Further, as a general matter, we do not believe that disqualification from participation in specific matters is sufficient to overcome the bar established in §3-103(a). We have in the past viewed the §3-101 disqualification provision and the §3-103(a) employment and interest restrictions as separate provisions addressing different concerns as to the conduct and activities of officials of the State (see Opinions No. 80-3 and No. 83-1). We have therefore not generally accepted disqualification as a "cure" for violations under §3-103(a). Moreover, given the substantial nature of a local board's authority, it is not clear to us that disqualification would necessarily be a practical solution. Nor do we believe, as a general matter, that the exception established in §3-103(a) adopts this approach. This exception provision was intended to allow flexibility to avoid technical application of a prohibition where there is no conflict of interest or appearance of conflict. Our regulations implementing this exception (COMAR 19A.02.01 and 19A.02.02) were not drafter to be a series of purely technical criteria that could be avoided by disqualification, but as indicators by which to measure actual or potential conflicts of interest.

We believe that this approach is especially appropriate in view of the purposes of the Law, set forth in §1-102, to assure the public of the impartiality of public officials, recognizing that the public may not be in a position to know or understand how reorganization of duties or nonparticipation actually serves to avoid a conflict or appearance thereof. Thus, while we recognize that there may in the future be particular or unique circumstances where the exception criteria of §3-103(a) may be applied, our general guidance to members of local community college boards is that they may not engage in professional practice as an employee, partner, or formal associate of a firm or individual that contracts to provide legal services to their board.4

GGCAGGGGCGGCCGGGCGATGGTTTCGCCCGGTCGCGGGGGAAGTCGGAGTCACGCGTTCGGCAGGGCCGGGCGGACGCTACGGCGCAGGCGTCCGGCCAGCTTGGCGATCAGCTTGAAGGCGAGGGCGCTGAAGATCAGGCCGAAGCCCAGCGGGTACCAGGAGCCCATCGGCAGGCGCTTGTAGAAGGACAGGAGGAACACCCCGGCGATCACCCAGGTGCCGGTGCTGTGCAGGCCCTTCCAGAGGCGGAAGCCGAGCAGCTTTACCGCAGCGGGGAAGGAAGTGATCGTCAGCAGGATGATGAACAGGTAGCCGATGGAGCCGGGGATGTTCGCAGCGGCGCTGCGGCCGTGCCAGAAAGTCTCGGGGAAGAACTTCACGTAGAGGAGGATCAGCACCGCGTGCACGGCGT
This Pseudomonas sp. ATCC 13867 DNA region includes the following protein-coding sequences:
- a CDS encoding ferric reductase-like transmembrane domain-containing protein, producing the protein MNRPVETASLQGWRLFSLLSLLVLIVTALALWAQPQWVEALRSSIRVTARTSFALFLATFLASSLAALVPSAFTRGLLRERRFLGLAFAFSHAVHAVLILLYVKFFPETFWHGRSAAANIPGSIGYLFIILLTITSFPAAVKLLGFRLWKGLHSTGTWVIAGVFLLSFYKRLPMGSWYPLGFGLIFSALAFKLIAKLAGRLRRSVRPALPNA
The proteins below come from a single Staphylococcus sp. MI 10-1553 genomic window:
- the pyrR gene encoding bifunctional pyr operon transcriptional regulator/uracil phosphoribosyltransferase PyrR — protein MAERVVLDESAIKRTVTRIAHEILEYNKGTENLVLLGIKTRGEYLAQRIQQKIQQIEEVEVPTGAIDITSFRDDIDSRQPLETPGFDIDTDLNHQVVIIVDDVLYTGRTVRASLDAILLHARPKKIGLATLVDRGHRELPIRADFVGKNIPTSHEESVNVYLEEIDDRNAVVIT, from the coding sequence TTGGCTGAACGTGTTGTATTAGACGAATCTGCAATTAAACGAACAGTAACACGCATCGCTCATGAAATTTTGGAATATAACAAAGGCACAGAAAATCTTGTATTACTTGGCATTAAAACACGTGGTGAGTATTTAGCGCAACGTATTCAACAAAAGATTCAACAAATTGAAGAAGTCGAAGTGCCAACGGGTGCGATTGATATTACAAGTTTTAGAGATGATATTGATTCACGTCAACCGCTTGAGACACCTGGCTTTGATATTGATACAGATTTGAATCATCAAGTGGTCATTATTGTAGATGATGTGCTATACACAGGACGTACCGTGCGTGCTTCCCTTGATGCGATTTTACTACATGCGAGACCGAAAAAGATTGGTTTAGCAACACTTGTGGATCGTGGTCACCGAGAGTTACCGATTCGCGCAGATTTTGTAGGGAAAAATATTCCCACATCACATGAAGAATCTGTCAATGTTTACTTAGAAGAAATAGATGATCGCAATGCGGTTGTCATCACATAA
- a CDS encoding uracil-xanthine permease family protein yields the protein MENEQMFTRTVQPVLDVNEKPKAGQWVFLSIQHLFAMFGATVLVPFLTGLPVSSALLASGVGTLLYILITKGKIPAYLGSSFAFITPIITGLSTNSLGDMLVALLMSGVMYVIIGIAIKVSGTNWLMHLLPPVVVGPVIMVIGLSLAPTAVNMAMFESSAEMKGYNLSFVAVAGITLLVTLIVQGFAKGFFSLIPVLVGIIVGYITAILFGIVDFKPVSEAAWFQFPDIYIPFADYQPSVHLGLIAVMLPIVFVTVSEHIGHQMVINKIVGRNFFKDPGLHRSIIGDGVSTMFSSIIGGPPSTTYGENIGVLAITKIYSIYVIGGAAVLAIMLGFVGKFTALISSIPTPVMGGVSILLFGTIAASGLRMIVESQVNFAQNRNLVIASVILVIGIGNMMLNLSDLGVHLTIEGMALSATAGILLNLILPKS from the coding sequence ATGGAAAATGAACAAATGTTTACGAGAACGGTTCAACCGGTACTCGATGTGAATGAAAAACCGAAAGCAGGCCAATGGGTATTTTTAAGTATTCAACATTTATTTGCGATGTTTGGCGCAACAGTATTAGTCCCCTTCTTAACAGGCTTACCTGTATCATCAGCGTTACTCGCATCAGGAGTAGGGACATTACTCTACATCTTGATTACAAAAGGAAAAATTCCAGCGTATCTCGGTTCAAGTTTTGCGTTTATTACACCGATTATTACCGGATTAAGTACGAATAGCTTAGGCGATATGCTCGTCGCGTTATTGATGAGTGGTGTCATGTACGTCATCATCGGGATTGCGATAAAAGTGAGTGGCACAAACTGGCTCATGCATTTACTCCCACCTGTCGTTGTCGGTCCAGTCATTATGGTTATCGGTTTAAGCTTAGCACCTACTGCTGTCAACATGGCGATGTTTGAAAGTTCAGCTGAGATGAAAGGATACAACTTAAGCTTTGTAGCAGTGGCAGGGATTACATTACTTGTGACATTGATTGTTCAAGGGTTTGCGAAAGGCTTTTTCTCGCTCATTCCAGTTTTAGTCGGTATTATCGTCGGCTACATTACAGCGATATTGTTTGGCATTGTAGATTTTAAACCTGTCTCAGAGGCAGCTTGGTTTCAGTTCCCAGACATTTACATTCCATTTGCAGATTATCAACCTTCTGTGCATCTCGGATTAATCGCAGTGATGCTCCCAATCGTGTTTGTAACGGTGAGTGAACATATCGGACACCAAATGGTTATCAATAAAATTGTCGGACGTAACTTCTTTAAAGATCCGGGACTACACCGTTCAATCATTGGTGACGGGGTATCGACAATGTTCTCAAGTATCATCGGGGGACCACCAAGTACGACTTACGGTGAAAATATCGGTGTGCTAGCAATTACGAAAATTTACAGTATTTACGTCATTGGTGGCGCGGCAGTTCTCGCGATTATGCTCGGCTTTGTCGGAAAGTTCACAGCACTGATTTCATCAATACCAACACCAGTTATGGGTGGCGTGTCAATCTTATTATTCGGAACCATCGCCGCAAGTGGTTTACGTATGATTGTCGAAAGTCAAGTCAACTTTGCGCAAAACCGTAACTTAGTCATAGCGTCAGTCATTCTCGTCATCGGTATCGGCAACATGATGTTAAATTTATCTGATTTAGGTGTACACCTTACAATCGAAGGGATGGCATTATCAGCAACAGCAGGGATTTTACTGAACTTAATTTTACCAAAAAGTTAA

Herbert J. Belgrad, Chairman
    Jervis S. Finney
    Reverend John Wesley Holland
    Betty B. Nelson
    Barbara M. Steckel

Date: September 28, 1983


1 See §§3-101 (non-participation), 3-103(c) (contingent representation), 3-104 (use of prestige), 3-106 (solicitation and acceptance of gifts), and 3-107 (misuse of confidential information).

2 See for example, our Opinions No. 81-10, No. 80-21 and No. 80-9. Unless otherwise specifically cited to the Maryland Register, citations are to Commission Opinions published in COMAR Title 19A.

3 While there may be some circumstances under which outside practice with a person or firm not specifically contracting with a local board would be a violation of the inconsistent employment provision of §3-103(a)(1)(ii), we do not deal with that situation here. This Opinion is to provide general future guidance for individuals whose affiliation is with a private entity that provides contractual services to a board.

4 New or prospective board appointees should be aware of the appointee exemption set forth in §3-103(a)(2)(iii) of the Law. This exemption may be applied, however, only as to conflicting interests or employment held at the time of appointment, and fully disclosed in connection with the appointment to the appointing authority, the Ethics Commission, and (if required) to the Senate. (See our Opinions No. 82-35, No. 81-39 and No. 81-38.)